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Everybody needs good neighbours

Two milestones in television history are celebrated this week. The less mossy one is the first decade of Neighbours. Neighbours 10th Anniversary Special (pounds 10.99 Game Entertainment) is the place where you can forage for such reassuring factoids as its average global audience (50 million per day) and just how many weddings have occurred (17). Gazing down regally on such footling achievements, meanwhile, is Coronation Street: Behind Closed Doors (pounds 12.99 Astrion, released 1 April), last year's South Bank Show special on the world's longest-running fictional TV series. Criminally, though, there is nary a mention of the godlike Eric Spear, composer of Coronation Street's beautiful theme tune. Considering how many homes have echoed to that lazy, melancholic cornet, Spear's contribution to popular culture is madly unrecognized.

Back on track

John Gordon Sinclair has a lot going for him, being Scottish, messily cute, and the star of that classic Eighties teen movie, Gregory's Girl. But his career sputtered, and he was last spotted on our tubes skulking around in the execrable "comedy", Nelson's Column. So let's all cross fingers in the hope that his new series will see him back on top. Provisionally entitled Loved By You, it's a new sitcom, currently in Carlton's production pipeline, "about newly-weds learning to keep the romance alive in their marriage". The series has been adapted for the UK by Gary Sinyor, of Leon the Pig Farmer fame, so the lineage looks entirely promising. Hooray!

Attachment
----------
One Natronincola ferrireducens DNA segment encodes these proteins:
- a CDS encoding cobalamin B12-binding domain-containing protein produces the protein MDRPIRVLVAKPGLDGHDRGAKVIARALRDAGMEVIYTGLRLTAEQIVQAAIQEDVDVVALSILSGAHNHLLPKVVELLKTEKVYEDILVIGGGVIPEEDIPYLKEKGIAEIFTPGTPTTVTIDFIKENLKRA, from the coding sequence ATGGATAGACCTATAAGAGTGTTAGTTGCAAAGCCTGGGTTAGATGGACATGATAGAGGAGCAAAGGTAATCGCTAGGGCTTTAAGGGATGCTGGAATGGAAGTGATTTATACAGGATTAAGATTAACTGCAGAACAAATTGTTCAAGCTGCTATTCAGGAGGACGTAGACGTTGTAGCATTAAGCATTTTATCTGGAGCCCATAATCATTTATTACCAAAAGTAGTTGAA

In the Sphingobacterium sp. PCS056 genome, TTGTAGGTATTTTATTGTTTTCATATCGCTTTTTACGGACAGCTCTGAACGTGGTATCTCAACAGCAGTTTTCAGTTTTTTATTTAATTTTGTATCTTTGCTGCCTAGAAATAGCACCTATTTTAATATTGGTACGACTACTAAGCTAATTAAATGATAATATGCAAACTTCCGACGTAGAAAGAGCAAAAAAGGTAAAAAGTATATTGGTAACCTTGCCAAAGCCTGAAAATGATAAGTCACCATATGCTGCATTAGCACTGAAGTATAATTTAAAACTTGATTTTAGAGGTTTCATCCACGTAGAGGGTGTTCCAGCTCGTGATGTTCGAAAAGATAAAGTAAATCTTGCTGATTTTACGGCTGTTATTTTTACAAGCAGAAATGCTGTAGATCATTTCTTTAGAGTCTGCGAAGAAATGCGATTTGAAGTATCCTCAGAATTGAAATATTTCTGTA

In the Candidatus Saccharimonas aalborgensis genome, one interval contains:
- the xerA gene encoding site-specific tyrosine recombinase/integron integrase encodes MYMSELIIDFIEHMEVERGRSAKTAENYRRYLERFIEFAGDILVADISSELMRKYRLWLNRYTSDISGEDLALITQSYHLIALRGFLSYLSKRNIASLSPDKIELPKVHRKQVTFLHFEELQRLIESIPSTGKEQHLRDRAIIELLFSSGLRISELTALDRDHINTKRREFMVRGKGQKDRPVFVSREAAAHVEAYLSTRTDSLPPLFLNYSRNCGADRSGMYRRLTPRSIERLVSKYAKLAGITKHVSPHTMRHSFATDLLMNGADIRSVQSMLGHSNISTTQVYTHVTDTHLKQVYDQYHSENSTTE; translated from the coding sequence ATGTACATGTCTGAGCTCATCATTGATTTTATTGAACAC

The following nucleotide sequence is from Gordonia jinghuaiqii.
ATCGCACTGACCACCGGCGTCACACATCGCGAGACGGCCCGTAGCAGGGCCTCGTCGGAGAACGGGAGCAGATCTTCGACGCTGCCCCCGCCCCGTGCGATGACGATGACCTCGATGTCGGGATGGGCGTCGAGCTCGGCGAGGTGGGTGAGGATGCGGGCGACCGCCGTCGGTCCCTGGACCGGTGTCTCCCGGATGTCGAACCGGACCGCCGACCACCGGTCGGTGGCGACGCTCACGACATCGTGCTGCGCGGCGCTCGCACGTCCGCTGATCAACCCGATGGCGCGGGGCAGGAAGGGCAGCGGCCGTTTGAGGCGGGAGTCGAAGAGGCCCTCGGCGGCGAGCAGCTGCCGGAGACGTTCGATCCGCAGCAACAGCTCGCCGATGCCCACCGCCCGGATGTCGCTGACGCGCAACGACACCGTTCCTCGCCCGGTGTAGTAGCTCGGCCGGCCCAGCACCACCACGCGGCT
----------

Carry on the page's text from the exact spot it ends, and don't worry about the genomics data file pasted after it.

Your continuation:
Confetti overdose

Small screen was almost apoplectic with rage on his long-overdue homecoming to the fecund pastures of these pages, thanks to the evil machinations of Shane Richie (right). Well, one appreciates that Richie is probably not personally to blame for the fact that his minions filled their latest press pack with loose confetti, but the fact is that small screen likes to keep his abode in a Zen-like state of clutter-free calm. Still, Shane deserves a break, having suffered the indignity of being named "wanker of the week" on last week's Girlie Show, so I'm going to plug this week's edition of his lovably romantic The Shane Richie Experience (Sat 7.15pm ITV).

Anyone for coffee?

To instigate a series about the feats of TV advertising, which small screen plans to name "Blimey! You've got me by the ads!", let's talk about coffee. Coffee advertising has always spanned both the sublime ("Not on your Van Nelle") and the ridiculous. And now we can thrill to the campaign for Carte Noire, in which two semi-naked young things swoon over a cup of instant. The slogan is "Carte Noire - un cafe nomme desir". Well hang on - if it's called "desire" then it isn't called "Carte Noire", is it? And: if carte blanche is the ability to do anything you please, then carte noire is, logically, the inability to do anything at all. "Drink this coffee," they seem to be saying, "and you will be rendered utterly incapable." Um, maybe it's ironic.

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